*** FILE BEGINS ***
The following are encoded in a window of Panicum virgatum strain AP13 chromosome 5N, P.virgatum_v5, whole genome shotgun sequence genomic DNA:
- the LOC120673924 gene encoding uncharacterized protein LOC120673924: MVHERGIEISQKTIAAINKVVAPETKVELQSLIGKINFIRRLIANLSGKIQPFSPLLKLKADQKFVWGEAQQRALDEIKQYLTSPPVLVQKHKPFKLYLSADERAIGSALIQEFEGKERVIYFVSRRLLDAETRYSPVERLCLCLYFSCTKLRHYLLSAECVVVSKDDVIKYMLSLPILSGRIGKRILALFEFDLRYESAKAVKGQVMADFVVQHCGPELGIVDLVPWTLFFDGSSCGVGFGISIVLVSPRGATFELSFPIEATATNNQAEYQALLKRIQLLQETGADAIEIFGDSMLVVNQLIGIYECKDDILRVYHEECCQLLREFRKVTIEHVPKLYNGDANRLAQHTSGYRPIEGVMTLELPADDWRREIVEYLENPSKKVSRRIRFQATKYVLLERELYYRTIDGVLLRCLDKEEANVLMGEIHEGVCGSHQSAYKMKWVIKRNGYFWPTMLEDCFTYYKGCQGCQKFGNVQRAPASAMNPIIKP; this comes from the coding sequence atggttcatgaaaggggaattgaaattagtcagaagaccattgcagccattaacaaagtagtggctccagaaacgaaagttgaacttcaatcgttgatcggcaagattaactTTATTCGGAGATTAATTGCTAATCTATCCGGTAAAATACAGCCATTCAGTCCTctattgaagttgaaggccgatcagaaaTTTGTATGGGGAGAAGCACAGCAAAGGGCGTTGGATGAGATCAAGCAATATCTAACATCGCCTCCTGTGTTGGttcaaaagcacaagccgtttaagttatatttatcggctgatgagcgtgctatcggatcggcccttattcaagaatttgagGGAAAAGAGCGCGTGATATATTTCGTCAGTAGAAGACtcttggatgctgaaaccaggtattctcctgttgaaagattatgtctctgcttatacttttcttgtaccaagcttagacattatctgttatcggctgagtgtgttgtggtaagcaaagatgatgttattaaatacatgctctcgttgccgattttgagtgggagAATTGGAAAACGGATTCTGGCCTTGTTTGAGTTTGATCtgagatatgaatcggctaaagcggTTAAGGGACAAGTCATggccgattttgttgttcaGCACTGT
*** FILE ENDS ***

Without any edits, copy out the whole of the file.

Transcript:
The following are encoded in a window of Panicum virgatum strain AP13 chromosome 5N, P.virgatum_v5, whole genome shotgun sequence genomic DNA:
- the LOC120673924 gene encoding uncharacterized protein LOC120673924: MVHERGIEISQKTIAAINKVVAPETKVELQSLIGKINFIRRLIANLSGKIQPFSPLLKLKADQKFVWGEAQQRALDEIKQYLTSPPVLVQKHKPFKLYLSADERAIGSALIQEFEGKERVIYFVSRRLLDAETRYSPVERLCLCLYFSCTKLRHYLLSAECVVVSKDDVIKYMLSLPILSGRIGKRILALFEFDLRYESAKAVKGQVMADFVVQHCGPELGIVDLVPWTLFFDGSSCGVGFGISIVLVSPRGATFELSFPIEATATNNQAEYQALLKRIQLLQETGADAIEIFGDSMLVVNQLIGIYECKDDILRVYHEECCQLLREFRKVTIEHVPKLYNGDANRLAQHTSGYRPIEGVMTLELPADDWRREIVEYLENPSKKVSRRIRFQATKYVLLERELYYRTIDGVLLRCLDKEEANVLMGEIHEGVCGSHQSAYKMKWVIKRNGYFWPTMLEDCFTYYKGCQGCQKFGNVQRAPASAMNPIIKP; this comes from the coding sequence atggttcatgaaaggggaattgaaattagtcagaagaccattgcagccattaacaaagtagtggctccagaaacgaaagttgaacttcaatcgttgatcggcaagattaactTTATTCGGAGATTAATTGCTAATCTATCCGGTAAAATACAGCCATTCAGTCCTctattgaagttgaaggccgatcagaaaTTTGTATGGGGAGAAGCACAGCAAAGGGCGTTGGATGAGATCAAGCAATATCTAACATCGCCTCCTGTGTTGGttcaaaagcacaagccgtttaagttatatttatcggctgatgagcgtgctatcggatcggcccttattcaagaatttgagGGAAAAGAGCGCGTGATATATTTCGTCAGTAGAAGACtcttggatgctgaaaccaggtattctcctgttgaaagattatgtctctgcttatacttttcttgtaccaagcttagacattatctgttatcggctgagtgtgttgtggtaagcaaagatgatgttattaaatacatgctctcgttgccgattttgagtgggagAATTGGAAAACGGATTCTGGCCTTGTTTGAGTTTGATCtgagatatgaatcggctaaagcggTTAAGGGACAAGTCATggccgattttgttgttcaGCACTGT